Winning The Social + TV Race: Twitter’s “Live” Beats Facebook’s “DVR”
This past Sunday’s Breaking Bad series finale provided much more than a satisfying ending to loyal fans, it also highlighted the social race for TV integration. After the finale, both Twitter and Facebook rushed to talk about the overall number of updates around the beloved series in an effort to solidify themselves as a credible […]
This past Sunday’s Breaking Bad series finale provided much more than a satisfying ending to loyal fans, it also highlighted the social race for TV integration. After the finale, both Twitter and Facebook rushed to talk about the overall number of updates around the beloved series in an effort to solidify themselves as a credible 2nd screen for TV viewing.
Half of Americans visit social networks while watching TV with 1 in 6 Americans posting about it. The “social screen” has officially arrived.
So, who’s winning? The New York Times dove into the subject, and it turns out that (at least with Breaking Bad) it’s a case of apples to oranges. Nielsen SocialGuide showed that 600,000 Twitter users posted 1.2 million messages about the Breaking Bad finale. On the other hand, Facebook showed 3 million interacted with Breaking Bad on their service within a 24 hour period. This info, however, includes “Like” data — a much simpler signal than posting a personalized message.
One of the most telling messages about who exactly is winning the real-time race comes from Sean Casey, senior vice president for product at Nielsen’s SocialGuide unit. He told the New York Times, “Sports events comprise somewhere between 2 and 3 percent of TV programming in any given month, but generate close to 50 percent of the Twitter activity [around TV]”. This bit of data shows that when looking for live data on an ever changing topic (like a sporting event) Twitter is currently the leader.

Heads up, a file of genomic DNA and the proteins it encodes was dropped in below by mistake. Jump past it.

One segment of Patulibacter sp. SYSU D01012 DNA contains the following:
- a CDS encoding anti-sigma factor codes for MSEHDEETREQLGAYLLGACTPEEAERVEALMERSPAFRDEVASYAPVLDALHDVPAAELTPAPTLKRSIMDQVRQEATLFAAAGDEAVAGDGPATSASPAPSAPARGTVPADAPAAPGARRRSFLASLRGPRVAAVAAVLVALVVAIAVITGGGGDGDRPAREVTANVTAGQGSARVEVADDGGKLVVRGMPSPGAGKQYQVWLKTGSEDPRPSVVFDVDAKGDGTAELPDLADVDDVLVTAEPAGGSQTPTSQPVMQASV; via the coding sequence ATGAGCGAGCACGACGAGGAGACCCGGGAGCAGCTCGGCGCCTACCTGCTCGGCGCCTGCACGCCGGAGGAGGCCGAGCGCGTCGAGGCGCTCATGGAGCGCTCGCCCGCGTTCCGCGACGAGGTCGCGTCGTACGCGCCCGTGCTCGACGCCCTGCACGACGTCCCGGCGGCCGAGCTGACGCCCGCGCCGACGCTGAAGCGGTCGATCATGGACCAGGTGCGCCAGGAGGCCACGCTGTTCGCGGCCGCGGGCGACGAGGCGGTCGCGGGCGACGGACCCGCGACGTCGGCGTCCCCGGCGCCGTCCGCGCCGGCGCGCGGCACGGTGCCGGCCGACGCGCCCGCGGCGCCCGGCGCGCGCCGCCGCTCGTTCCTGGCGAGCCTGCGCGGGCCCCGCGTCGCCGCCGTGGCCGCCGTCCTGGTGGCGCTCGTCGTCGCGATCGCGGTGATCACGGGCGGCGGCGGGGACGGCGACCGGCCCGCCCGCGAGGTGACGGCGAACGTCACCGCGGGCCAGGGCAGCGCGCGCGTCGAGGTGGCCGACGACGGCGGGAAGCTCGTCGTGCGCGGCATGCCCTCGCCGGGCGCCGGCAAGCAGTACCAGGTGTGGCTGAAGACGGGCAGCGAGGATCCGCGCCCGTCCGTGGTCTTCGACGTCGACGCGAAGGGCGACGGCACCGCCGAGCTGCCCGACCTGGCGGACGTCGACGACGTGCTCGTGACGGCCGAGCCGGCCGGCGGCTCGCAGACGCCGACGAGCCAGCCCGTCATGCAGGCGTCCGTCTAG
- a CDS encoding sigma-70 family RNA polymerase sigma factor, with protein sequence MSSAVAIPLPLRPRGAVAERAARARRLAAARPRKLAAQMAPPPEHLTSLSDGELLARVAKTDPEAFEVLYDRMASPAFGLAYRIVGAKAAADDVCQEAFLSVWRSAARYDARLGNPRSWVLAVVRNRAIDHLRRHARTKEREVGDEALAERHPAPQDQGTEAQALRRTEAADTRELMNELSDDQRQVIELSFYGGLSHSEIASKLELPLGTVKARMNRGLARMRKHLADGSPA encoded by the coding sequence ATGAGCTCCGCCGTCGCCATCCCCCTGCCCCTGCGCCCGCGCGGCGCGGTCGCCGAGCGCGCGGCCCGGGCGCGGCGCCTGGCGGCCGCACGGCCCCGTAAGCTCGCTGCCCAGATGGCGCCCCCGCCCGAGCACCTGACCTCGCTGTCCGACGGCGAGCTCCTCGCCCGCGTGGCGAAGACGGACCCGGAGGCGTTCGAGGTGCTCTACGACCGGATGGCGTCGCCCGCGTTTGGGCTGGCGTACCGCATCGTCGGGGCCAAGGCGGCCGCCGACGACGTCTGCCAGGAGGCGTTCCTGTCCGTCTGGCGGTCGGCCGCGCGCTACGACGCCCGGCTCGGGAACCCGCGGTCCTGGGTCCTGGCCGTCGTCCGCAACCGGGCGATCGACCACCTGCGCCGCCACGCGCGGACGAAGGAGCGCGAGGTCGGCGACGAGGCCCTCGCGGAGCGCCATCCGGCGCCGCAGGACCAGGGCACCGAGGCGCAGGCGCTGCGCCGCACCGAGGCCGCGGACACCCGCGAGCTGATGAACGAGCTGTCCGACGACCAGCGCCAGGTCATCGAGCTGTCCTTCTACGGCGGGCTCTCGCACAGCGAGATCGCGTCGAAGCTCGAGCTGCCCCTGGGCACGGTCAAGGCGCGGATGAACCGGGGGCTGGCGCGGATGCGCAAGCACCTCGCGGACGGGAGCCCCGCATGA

Thanks to partnerships with the likes of the NFL and the Olympics, Twitter has been the leader in live. Heineken sponsored this year’s US Open and understood the value of Twitter posting matching video and more. Senior Media Director of Heineken USA told the New York Times, “All of us have realized how powerful Twitter can be to get the conversation going.” Twitter has been working on building more television revenue streams with networks like Fox and MTV. While financial data hasn’t been released, it may be shown in the upcoming S1 filling. In addition to the current sponsorships, it’s been reported that Twitter is looking to highlight the most active conversations about TV shows during prime-time hours.
Yesterday, at Marketing Land’s SMX East show in New York, Twitter’s vice president of global online sales Richard Alfonsi said that one of Twitter’s advantages versus Facebook and other social services is its “live” and “open” nature, compared to the more “DVR” nature of Facebook:
We think what’s distinctive about our platform is that it’s live, it’s public and conversational. The live and public parts are what make this TV experience so much richer…. other services are more like a social DVR…. it’s a different kind of experience. Not that it’s not valuable; but it’s different
You can hear his remarks and more about Twitter and TV in the video below:
While Twitter embraces the “real-time” aspect, Facebook has a different take. Carolyn Everson, Facebook’s vice president for global marketing solutions, told the NYT that “Marketers want to be where their consumers are … We are a formidable brand-building platform.” In their catch-up attempts Facebook launched Hashtags and updated Graph Search to give users the ability to search by specific posts. The New York Times reports that privately Facebook executives acknowledge that they are playing catch-up to Twitter at this point.
Yes, the race is solidly underway but Jason Kint, former VP of CBS Corporation’s interactive division, isn’t sure if it will matter for ad dollars. He told the NYT ““There’s definitely a lot of hype, and maybe one day they’ll live up to it all … but I certainly don’t see it taking away ad share from television.” Read the full article on the New York Times.